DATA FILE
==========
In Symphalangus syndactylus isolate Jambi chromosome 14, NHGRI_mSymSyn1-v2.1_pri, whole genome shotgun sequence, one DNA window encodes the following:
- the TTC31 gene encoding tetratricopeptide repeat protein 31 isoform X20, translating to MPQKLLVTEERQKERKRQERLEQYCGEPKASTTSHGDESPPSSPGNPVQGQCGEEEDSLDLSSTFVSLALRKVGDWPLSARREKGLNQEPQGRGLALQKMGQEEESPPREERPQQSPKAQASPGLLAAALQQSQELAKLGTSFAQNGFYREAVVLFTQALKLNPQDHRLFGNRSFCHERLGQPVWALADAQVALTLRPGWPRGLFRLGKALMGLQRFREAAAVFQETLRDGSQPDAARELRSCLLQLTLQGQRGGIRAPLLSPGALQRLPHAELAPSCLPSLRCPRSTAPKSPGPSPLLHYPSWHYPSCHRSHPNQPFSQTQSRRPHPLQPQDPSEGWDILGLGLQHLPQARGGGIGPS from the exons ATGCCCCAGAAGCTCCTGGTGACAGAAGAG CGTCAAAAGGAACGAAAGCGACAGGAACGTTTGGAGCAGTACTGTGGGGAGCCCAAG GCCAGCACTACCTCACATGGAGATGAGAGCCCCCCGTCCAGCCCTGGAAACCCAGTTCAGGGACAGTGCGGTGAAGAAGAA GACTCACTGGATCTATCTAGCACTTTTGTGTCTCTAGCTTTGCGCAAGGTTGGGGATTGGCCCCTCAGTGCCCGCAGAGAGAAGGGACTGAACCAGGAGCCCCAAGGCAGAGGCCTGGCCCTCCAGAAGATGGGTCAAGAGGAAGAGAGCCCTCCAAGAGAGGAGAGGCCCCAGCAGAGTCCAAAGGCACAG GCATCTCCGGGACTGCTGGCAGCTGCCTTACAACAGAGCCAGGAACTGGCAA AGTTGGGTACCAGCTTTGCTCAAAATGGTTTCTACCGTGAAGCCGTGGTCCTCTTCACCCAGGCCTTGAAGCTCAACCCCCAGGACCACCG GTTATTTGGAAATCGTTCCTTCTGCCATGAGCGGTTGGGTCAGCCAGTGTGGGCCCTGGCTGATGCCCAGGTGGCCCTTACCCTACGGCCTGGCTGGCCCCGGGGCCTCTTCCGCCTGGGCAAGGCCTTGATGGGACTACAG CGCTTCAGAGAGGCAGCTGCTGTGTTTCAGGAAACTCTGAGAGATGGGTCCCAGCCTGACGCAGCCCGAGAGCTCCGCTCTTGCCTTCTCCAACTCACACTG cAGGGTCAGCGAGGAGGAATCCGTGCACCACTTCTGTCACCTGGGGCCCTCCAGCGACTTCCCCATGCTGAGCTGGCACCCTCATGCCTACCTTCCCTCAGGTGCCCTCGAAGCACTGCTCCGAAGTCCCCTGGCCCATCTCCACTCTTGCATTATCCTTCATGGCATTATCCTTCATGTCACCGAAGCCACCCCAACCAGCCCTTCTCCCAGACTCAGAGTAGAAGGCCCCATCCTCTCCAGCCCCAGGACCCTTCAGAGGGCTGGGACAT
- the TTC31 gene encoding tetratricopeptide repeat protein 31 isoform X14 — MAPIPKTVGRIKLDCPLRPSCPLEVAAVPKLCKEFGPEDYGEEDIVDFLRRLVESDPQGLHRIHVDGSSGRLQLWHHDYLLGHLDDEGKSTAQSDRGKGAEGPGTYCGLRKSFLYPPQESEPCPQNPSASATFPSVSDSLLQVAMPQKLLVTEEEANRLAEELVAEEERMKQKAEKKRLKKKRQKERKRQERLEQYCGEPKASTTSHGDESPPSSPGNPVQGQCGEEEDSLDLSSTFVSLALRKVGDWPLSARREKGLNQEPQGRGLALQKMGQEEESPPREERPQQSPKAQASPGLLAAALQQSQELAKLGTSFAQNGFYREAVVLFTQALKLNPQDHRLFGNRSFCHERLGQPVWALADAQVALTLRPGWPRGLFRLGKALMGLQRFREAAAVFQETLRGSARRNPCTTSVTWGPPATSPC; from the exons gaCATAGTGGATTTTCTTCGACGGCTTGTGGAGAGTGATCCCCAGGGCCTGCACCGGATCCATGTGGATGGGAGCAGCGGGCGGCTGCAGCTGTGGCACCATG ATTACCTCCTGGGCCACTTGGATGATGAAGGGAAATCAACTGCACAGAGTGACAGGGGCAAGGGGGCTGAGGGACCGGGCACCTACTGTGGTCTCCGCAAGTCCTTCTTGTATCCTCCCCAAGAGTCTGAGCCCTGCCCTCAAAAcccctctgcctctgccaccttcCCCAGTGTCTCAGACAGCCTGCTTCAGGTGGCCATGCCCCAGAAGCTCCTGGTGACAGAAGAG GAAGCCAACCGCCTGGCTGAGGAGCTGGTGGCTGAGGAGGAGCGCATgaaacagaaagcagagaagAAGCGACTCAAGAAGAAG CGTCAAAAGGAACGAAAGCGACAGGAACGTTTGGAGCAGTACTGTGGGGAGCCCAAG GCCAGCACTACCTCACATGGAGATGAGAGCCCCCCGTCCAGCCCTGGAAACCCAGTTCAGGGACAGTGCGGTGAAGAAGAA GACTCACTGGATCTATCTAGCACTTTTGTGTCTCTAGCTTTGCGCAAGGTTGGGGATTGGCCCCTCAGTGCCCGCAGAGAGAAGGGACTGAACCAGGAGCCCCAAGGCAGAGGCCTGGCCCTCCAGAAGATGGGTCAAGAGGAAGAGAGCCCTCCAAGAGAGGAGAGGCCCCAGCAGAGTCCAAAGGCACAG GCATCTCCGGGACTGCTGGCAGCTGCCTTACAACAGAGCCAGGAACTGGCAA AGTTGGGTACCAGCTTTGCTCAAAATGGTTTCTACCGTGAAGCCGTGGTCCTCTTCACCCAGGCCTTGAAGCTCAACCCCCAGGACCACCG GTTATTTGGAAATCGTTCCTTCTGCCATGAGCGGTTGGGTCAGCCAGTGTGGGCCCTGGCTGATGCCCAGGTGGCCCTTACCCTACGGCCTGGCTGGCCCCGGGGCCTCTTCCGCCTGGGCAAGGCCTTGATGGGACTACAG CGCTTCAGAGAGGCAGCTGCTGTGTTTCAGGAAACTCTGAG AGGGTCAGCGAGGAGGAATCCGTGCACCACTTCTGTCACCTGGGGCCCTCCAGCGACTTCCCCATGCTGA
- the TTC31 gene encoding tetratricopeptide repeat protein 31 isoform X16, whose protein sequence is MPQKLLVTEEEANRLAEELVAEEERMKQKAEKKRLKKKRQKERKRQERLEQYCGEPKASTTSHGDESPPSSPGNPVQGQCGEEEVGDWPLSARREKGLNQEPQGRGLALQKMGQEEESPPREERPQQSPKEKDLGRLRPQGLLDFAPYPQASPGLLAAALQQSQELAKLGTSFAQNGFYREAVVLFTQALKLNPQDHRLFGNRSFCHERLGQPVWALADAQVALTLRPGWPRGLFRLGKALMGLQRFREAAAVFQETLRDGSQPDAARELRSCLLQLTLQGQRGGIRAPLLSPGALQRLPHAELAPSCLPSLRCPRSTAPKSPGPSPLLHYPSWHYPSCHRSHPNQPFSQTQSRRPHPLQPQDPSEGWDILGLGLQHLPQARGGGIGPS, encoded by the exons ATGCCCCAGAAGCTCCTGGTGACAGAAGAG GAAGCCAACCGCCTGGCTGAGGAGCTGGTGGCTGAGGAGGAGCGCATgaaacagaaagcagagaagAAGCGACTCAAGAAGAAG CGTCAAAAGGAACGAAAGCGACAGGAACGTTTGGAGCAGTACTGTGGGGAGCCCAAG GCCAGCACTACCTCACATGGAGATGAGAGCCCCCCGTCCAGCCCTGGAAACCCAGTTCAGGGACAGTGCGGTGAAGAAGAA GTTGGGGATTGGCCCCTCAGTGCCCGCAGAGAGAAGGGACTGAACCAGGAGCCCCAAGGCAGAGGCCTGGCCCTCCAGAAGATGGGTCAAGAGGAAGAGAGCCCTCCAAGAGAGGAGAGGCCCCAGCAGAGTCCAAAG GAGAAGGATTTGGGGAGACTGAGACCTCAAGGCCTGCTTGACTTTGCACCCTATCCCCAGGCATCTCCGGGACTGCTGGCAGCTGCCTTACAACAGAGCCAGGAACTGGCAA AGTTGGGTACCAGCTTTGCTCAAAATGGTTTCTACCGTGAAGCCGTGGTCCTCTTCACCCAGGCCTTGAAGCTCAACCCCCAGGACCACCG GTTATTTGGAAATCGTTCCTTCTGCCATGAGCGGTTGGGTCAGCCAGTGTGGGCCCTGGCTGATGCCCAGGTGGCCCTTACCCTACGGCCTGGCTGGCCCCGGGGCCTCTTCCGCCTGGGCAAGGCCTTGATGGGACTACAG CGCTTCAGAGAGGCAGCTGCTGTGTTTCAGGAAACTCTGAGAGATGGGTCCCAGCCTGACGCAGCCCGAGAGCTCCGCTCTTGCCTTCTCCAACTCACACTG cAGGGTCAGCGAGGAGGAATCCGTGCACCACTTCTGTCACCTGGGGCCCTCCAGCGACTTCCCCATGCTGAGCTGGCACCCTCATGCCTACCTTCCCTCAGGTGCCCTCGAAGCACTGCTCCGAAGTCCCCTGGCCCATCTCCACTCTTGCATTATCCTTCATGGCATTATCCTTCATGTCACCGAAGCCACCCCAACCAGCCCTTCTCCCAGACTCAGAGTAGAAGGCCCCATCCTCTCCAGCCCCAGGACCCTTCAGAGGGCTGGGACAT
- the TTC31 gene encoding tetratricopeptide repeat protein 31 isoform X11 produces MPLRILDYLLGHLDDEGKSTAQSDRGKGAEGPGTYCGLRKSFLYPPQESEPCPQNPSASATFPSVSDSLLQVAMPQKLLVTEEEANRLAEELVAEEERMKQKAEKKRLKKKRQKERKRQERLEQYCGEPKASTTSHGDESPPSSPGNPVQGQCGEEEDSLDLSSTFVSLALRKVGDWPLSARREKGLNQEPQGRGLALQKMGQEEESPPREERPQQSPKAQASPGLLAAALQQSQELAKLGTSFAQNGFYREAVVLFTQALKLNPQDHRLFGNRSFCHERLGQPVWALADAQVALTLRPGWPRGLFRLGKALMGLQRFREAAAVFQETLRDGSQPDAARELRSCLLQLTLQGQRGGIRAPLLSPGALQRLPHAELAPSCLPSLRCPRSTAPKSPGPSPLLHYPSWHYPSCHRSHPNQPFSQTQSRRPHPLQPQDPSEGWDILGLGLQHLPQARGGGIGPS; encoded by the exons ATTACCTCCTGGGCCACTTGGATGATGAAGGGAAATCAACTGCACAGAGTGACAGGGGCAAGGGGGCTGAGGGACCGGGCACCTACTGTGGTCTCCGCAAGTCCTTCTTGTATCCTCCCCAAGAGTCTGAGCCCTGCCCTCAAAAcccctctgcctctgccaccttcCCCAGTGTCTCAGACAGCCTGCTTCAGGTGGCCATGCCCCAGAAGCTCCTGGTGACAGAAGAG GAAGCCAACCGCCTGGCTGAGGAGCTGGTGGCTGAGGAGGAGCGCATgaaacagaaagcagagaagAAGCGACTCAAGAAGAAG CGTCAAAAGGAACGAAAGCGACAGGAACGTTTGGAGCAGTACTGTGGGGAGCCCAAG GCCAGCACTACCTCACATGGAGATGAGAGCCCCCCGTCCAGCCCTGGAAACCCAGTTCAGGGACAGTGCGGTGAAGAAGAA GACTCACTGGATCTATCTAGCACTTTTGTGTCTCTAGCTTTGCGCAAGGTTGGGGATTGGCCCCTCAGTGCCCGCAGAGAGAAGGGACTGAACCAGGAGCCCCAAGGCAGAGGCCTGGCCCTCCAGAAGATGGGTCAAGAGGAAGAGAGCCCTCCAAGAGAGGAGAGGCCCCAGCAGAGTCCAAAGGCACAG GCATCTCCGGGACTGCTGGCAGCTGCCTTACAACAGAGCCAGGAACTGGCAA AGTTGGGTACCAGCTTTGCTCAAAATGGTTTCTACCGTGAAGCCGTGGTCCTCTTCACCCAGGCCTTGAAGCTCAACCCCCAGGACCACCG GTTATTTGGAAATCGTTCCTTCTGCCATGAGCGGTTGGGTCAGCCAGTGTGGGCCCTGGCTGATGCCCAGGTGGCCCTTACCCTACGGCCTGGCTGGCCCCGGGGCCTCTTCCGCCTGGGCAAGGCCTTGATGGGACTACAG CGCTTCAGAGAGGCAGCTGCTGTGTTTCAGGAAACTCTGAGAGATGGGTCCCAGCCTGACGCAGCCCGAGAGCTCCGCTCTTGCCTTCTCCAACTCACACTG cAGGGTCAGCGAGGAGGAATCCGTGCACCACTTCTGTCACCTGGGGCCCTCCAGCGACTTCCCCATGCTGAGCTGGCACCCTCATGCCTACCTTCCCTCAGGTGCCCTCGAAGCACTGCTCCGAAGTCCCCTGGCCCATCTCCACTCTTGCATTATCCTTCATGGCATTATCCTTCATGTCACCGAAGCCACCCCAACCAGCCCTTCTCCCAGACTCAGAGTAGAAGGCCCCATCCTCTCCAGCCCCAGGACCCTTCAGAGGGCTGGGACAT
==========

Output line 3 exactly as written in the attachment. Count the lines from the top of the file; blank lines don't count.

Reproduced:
- the TTC31 gene encoding tetratricopeptide repeat protein 31 isoform X14 — MAPIPKTVGRIKLDCPLRPSCPLEVAAVPKLCKEFGPEDYGEEDIVDFLRRLVESDPQGLHRIHVDGSSGRLQLWHHDYLLGHLDDEGKSTAQSDRGKGAEGPGTYCGLRKSFLYPPQESEPCPQNPSASATFPSVSDSLLQVAMPQKLLVTEEEANRLAEELVAEEERMKQKAEKKRLKKKRQKERKRQERLEQYCGEPKASTTSHGDESPPSSPGNPVQGQCGEEEDSLDLSSTFVSLALRKVGDWPLSARREKGLNQEPQGRGLALQKMGQEEESPPREERPQQSPKAQASPGLLAAALQQSQELAKLGTSFAQNGFYREAVVLFTQALKLNPQDHRLFGNRSFCHERLGQPVWALADAQVALTLRPGWPRGLFRLGKALMGLQRFREAAAVFQETLRGSARRNPCTTSVTWGPPATSPC; from the exons gaCATAGTGGATTTTCTTCGACGGCTTGTGGAGAGTGATCCCCAGGGCCTGCACCGGATCCATGTGGATGGGAGCAGCGGGCGGCTGCAGCTGTGGCACCATG ATTACCTCCTGGGCCACTTGGATGATGAAGGGAAATCAACTGCACAGAGTGACAGGGGCAAGGGGGCTGAGGGACCGGGCACCTACTGTGGTCTCCGCAAGTCCTTCTTGTATCCTCCCCAAGAGTCTGAGCCCTGCCCTCAAAAcccctctgcctctgccaccttcCCCAGTGTCTCAGACAGCCTGCTTCAGGTGGCCATGCCCCAGAAGCTCCTGGTGACAGAAGAG GAAGCCAACCGCCTGGCTGAGGAGCTGGTGGCTGAGGAGGAGCGCATgaaacagaaagcagagaagAAGCGACTCAAGAAGAAG CGTCAAAAGGAACGAAAGCGACAGGAACGTTTGGAGCAGTACTGTGGGGAGCCCAAG GCCAGCACTACCTCACATGGAGATGAGAGCCCCCCGTCCAGCCCTGGAAACCCAGTTCAGGGACAGTGCGGTGAAGAAGAA GACTCACTGGATCTATCTAGCACTTTTGTGTCTCTAGCTTTGCGCAAGGTTGGGGATTGGCCCCTCAGTGCCCGCAGAGAGAAGGGACTGAACCAGGAGCCCCAAGGCAGAGGCCTGGCCCTCCAGAAGATGGGTCAAGAGGAAGAGAGCCCTCCAAGAGAGGAGAGGCCCCAGCAGAGTCCAAAGGCACAG GCATCTCCGGGACTGCTGGCAGCTGCCTTACAACAGAGCCAGGAACTGGCAA AGTTGGGTACCAGCTTTGCTCAAAATGGTTTCTACCGTGAAGCCGTGGTCCTCTTCACCCAGGCCTTGAAGCTCAACCCCCAGGACCACCG GTTATTTGGAAATCGTTCCTTCTGCCATGAGCGGTTGGGTCAGCCAGTGTGGGCCCTGGCTGATGCCCAGGTGGCCCTTACCCTACGGCCTGGCTGGCCCCGGGGCCTCTTCCGCCTGGGCAAGGCCTTGATGGGACTACAG CGCTTCAGAGAGGCAGCTGCTGTGTTTCAGGAAACTCTGAG AGGGTCAGCGAGGAGGAATCCGTGCACCACTTCTGTCACCTGGGGCCCTCCAGCGACTTCCCCATGCTGA